At age 60, I still enjoy the revelation - the grand "ahaaa" - that comes from learning the meaning and origin of words.
A number of years ago, I was invaded with the accusation of being "sanctimonious" for discourging my family from watching a certain movie I felt was inappropriate at the time. I later learned that being called that word was a good thing, despite the negative intent of the name caller, as well as current usage. In fact, being sanctimonious is acting as though one has been sanctified; set apart; made holy through Christ. Of course our behaviors should be different from those who are neither sanctified nor sanctimonious. Those who are not sanctified tend to have a natural dislike of those who are. They like to ridicule.
Another word, "prude" comes to mind. Although I haven't been called a prude lately, I suspect some people think I am. But I was reminded by Laura Ingraham, speaking on her radio program, that the origin of "prude" is from "prudent" - a positive word suggesting thoughtfulness and care. I suppose since it is no longer fashionable (in the eyes of many) to be prudent, the natural thing to do is to ridicule those who are with a negative connotation via the word "prude."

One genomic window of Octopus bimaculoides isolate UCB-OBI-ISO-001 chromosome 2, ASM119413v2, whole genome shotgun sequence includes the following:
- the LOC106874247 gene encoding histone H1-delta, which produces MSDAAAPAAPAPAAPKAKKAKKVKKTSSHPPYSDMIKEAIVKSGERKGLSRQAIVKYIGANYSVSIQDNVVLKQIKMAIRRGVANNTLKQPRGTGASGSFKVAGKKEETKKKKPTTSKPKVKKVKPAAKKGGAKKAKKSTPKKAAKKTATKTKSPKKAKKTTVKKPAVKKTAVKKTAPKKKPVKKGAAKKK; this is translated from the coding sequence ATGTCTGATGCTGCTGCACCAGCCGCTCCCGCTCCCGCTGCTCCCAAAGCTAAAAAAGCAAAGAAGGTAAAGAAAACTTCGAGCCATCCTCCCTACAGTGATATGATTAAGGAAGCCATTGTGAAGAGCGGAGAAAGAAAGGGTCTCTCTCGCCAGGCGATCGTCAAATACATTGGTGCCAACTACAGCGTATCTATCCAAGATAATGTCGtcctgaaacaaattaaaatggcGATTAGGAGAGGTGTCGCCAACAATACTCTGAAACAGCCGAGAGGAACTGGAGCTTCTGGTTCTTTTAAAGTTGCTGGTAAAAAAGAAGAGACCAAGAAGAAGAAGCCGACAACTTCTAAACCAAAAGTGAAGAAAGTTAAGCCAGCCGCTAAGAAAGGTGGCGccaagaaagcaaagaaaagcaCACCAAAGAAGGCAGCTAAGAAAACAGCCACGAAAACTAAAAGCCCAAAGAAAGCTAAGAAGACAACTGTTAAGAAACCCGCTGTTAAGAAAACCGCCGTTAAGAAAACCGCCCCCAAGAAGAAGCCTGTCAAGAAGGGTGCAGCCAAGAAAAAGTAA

I guess it boils down to this: If a person is and acts sanctified and you are not, ridicule him with the word "sanctimonious." If a person is more prudent than you believe is appropriate, ridicule him with the word "prude." The person who is called these things can take these words as a complement. As the Scriptures say, "But as for you, ye thought evil against me; but God meant it unto good, to bring to pass, as it is this day, to save much people alive."
So, to all you sanctimonious prudes out there - keep it up! We need more people like you.